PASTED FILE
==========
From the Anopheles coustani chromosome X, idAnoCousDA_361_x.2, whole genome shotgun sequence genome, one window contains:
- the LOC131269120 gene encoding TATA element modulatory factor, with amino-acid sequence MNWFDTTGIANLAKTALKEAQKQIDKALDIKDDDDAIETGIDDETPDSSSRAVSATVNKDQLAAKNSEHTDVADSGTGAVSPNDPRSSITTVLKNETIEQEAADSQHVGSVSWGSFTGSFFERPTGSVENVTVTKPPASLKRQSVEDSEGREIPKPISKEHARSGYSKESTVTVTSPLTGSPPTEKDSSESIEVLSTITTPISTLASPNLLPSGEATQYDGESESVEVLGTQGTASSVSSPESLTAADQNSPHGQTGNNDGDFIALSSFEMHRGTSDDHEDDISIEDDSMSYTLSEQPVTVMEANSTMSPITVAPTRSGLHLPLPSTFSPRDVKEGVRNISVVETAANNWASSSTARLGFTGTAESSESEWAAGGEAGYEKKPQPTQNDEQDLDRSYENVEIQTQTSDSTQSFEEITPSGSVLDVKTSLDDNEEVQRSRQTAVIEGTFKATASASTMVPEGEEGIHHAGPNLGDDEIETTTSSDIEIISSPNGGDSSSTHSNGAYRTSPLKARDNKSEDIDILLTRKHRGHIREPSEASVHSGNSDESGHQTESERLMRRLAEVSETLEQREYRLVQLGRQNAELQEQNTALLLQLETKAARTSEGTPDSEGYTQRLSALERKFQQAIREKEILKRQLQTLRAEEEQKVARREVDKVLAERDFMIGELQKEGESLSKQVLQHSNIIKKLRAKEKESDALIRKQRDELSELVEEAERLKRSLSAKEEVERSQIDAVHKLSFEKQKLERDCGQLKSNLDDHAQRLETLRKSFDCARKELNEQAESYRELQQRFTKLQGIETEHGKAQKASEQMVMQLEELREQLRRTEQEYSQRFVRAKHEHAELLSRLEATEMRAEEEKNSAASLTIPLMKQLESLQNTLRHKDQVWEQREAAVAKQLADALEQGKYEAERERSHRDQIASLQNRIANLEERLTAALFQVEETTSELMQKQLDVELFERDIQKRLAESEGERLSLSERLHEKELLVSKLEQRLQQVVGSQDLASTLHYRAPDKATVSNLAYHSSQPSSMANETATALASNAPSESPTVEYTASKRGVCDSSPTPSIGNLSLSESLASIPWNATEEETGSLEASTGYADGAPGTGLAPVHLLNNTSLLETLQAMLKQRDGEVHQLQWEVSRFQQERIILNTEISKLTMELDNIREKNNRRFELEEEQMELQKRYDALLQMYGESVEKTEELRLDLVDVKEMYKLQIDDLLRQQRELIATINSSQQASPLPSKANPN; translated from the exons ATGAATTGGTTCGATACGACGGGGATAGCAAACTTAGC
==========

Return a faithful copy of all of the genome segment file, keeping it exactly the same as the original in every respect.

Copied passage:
From the Anopheles coustani chromosome X, idAnoCousDA_361_x.2, whole genome shotgun sequence genome, one window contains:
- the LOC131269120 gene encoding TATA element modulatory factor, with amino-acid sequence MNWFDTTGIANLAKTALKEAQKQIDKALDIKDDDDAIETGIDDETPDSSSRAVSATVNKDQLAAKNSEHTDVADSGTGAVSPNDPRSSITTVLKNETIEQEAADSQHVGSVSWGSFTGSFFERPTGSVENVTVTKPPASLKRQSVEDSEGREIPKPISKEHARSGYSKESTVTVTSPLTGSPPTEKDSSESIEVLSTITTPISTLASPNLLPSGEATQYDGESESVEVLGTQGTASSVSSPESLTAADQNSPHGQTGNNDGDFIALSSFEMHRGTSDDHEDDISIEDDSMSYTLSEQPVTVMEANSTMSPITVAPTRSGLHLPLPSTFSPRDVKEGVRNISVVETAANNWASSSTARLGFTGTAESSESEWAAGGEAGYEKKPQPTQNDEQDLDRSYENVEIQTQTSDSTQSFEEITPSGSVLDVKTSLDDNEEVQRSRQTAVIEGTFKATASASTMVPEGEEGIHHAGPNLGDDEIETTTSSDIEIISSPNGGDSSSTHSNGAYRTSPLKARDNKSEDIDILLTRKHRGHIREPSEASVHSGNSDESGHQTESERLMRRLAEVSETLEQREYRLVQLGRQNAELQEQNTALLLQLETKAARTSEGTPDSEGYTQRLSALERKFQQAIREKEILKRQLQTLRAEEEQKVARREVDKVLAERDFMIGELQKEGESLSKQVLQHSNIIKKLRAKEKESDALIRKQRDELSELVEEAERLKRSLSAKEEVERSQIDAVHKLSFEKQKLERDCGQLKSNLDDHAQRLETLRKSFDCARKELNEQAESYRELQQRFTKLQGIETEHGKAQKASEQMVMQLEELREQLRRTEQEYSQRFVRAKHEHAELLSRLEATEMRAEEEKNSAASLTIPLMKQLESLQNTLRHKDQVWEQREAAVAKQLADALEQGKYEAERERSHRDQIASLQNRIANLEERLTAALFQVEETTSELMQKQLDVELFERDIQKRLAESEGERLSLSERLHEKELLVSKLEQRLQQVVGSQDLASTLHYRAPDKATVSNLAYHSSQPSSMANETATALASNAPSESPTVEYTASKRGVCDSSPTPSIGNLSLSESLASIPWNATEEETGSLEASTGYADGAPGTGLAPVHLLNNTSLLETLQAMLKQRDGEVHQLQWEVSRFQQERIILNTEISKLTMELDNIREKNNRRFELEEEQMELQKRYDALLQMYGESVEKTEELRLDLVDVKEMYKLQIDDLLRQQRELIATINSSQQASPLPSKANPN; translated from the exons ATGAATTGGTTCGATACGACGGGGATAGCAAACTTAGC